This story is about finding hope and having the courage to right wrongs. Ridge and Addie are reaching for the impossible. Oftentimes it’s easier to let things stay the way they are, especially when living in a safe, outlaw town. It’s a lot harder to force change and they had to reach a point where they could accept that it would be possible by the slimmest of margins to make their lives better and grab hold of their future.
I’m going to be very sad to leave Hope’s Crossing. I love all these people. But a new series awaits and will start soon.
So tell me what you like or don’t like about this cover and/or the title. The book comes out on November 24, 2020.
Every so often a person comes along that deeply touches our lives. Glenda Kinard was that and more. An avid reader, she was a devoted follower on P&P who always chose to see the bright side of things even after she almost died in a horrible car wreck a few years ago. She spent months in surgeries and rehab and escaping into books helped her deal with the constant pain.
Glenda was a dear friend to us Fillies and to me in particular. She was always quick to comment on whatever the subject was on P&P. She loved learning and told me often that she’d learned more through blog posts than she ever had in school. A real treat came for me when I was able to meet her in person in Atlanta at a Romantic Times book convention in 2017. I dearly enjoyed spending time with her, her girls, and cousin. In fact, that was the highlight of my trip. I saw her enthusiasm and passion and knew I’d found a kindred spirit.
A Southern lady to the max, she had a sweet, awesome spirit and was so appreciative of everything anyone did for her. I will deeply miss her. In fact, I’m not sure how I’ll fill the hole she left behind.
Rest well, my precious friend. You’re with the angels and your beloved daddy now. You are loved.
Anyway, I’ve done some research and what I found is interesting.
Even though popcorn is grown on ears, it’s very different altogether from sweet or field corn. The hull of popcorn is just the right thickness to allow it to burst open. Inside each kernel of popcorn is a small droplet. It needs between 13.5-14% moisture to pop. Don’t ask me how it gets the water inside there.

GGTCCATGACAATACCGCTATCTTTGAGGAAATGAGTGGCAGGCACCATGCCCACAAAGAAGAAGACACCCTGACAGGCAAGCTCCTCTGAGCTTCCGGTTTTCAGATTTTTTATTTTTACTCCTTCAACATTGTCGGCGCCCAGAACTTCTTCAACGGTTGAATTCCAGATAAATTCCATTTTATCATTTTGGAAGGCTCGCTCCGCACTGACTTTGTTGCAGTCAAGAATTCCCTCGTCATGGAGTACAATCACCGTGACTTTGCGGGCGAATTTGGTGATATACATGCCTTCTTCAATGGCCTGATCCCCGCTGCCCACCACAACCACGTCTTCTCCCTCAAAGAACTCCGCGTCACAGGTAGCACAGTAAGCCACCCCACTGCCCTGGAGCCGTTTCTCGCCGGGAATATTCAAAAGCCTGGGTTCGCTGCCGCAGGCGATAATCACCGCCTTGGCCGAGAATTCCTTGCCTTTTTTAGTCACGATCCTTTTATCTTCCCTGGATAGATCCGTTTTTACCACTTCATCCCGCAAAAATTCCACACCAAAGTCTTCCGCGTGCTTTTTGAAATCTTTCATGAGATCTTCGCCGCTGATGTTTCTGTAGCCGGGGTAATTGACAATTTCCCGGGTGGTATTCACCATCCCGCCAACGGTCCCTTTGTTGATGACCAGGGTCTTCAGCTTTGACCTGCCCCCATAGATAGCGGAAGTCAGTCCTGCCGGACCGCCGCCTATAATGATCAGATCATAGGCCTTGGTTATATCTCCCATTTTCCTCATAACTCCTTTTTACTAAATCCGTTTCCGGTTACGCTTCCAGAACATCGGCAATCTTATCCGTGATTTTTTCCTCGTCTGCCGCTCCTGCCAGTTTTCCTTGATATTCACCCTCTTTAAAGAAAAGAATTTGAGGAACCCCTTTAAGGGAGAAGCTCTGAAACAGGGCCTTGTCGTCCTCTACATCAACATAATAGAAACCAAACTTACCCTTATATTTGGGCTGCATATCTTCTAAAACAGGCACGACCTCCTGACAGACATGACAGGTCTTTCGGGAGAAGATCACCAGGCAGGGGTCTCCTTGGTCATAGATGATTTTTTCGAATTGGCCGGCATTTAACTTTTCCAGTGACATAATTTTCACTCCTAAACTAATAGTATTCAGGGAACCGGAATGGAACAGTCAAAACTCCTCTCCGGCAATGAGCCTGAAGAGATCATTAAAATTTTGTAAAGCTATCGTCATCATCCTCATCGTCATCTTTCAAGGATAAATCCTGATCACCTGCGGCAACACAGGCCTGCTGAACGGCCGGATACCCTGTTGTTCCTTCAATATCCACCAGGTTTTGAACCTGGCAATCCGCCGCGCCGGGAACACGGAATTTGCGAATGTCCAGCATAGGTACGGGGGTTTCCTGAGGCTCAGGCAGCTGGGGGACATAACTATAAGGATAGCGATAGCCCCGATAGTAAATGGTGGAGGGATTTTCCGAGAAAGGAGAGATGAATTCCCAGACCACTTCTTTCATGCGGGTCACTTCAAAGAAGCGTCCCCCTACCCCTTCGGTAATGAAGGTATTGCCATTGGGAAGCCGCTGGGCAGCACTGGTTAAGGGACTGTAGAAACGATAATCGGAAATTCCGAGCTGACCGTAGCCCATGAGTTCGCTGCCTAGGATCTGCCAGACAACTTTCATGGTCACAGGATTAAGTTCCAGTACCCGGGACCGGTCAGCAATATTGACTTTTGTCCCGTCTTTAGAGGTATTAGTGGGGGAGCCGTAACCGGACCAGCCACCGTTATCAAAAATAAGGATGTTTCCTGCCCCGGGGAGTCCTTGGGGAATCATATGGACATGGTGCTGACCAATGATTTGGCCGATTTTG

All I know is that the water turns to steam when heated and pressure builds.
The oldest ears of popcorn were found in a cave in New Mexico in 1948. The oldest found there were 4,000 years old, so it’s been around an awfully long time.
The Aztecs used popcorn in their ceremonies, decorations, and dances. It was an important food for them as well. When Spanish explorers invaded Mexico, they were astounded by these little exploding kernels of corn.
In South America, popcorn was found in 1,000 year old burial grounds and was so well-preserved it still popped.
Long before corn flakes made an appearance, Ella Kellogg ate ground popped popcorn with milk every morning for breakfast. Her husband, John Kellogg, praised popcorn as being easily digested and highly wholesome. I don’t know if I’d want it in a bowl with milk.
In Victorian times, popcorn decorated fireplace mantels, doorways, and Christmas trees. Kids used to string popcorn and cranberries and was often the only thing on trees unless paper ornaments.
Here are some Corny facts:
Today, Americans consume 15 billion quarts of popped popcorn yearly.
Most of the popcorn consumed throughout the world comes from the U.S.
Major states producing it are Illinois, Indiana, Iowa, Kansas, Kentucky, Michigan, Missouri, Nebraska, and Ohio.
National Popcorn Day is January 19th or whatever day the Superbowl falls on.
* * *
Darn, I’m itching to go to the movies! I can smell the popcorn now.